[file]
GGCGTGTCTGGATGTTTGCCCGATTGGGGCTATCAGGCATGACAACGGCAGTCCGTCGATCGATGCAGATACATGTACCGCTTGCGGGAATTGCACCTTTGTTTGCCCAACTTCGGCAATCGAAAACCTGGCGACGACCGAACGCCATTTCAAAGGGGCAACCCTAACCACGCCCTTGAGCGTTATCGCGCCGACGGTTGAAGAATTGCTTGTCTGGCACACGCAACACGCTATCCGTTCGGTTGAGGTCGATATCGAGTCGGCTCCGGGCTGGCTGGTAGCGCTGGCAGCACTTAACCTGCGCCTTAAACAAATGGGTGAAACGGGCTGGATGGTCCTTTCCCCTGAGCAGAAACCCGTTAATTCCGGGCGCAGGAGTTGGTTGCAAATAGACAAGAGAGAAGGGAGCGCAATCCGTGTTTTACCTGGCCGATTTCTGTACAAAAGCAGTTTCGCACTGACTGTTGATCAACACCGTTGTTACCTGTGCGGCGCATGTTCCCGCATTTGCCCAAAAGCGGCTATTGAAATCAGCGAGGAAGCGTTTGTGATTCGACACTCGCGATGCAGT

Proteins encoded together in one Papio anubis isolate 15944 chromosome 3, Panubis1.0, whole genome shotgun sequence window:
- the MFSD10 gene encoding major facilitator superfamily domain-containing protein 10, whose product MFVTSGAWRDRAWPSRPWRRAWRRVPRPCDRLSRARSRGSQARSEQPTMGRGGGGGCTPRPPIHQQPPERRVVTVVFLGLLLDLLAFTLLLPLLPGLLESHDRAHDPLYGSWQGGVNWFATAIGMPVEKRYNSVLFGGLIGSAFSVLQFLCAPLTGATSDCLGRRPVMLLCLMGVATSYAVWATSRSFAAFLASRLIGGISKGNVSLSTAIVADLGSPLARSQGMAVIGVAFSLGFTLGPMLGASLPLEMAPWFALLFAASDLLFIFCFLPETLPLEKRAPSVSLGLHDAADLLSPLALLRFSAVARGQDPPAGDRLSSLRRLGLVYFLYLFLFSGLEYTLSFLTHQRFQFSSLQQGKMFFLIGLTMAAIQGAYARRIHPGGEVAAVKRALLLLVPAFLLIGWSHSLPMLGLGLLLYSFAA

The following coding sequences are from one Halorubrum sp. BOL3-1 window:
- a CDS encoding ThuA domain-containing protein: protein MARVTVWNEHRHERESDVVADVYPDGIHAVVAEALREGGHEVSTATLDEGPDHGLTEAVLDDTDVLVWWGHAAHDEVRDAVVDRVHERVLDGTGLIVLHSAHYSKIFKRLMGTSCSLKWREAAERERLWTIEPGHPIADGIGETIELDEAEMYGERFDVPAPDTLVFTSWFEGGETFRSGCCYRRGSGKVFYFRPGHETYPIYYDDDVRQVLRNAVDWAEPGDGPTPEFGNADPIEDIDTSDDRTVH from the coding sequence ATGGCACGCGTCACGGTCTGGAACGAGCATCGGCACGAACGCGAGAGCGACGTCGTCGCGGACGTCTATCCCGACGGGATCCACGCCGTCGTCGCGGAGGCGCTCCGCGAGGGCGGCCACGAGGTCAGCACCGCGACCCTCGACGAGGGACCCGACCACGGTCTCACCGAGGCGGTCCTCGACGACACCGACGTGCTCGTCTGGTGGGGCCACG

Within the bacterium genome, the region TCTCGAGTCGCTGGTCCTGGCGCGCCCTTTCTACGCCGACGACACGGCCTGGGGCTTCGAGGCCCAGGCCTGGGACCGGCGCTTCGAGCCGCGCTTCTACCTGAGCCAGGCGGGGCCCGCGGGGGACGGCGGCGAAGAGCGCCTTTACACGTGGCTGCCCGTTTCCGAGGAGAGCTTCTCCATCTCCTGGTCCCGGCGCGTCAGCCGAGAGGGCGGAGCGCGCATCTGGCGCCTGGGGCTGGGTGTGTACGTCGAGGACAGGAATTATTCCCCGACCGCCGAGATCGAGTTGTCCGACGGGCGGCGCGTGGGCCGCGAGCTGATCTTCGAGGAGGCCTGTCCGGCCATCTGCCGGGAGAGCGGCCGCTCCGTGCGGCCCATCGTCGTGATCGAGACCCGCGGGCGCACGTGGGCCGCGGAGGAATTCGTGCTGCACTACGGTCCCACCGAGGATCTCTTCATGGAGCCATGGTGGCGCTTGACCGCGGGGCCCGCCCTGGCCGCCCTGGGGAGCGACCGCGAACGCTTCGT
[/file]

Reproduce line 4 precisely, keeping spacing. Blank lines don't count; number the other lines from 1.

The following coding sequences are from one Halorubrum sp. BOL3-1 window: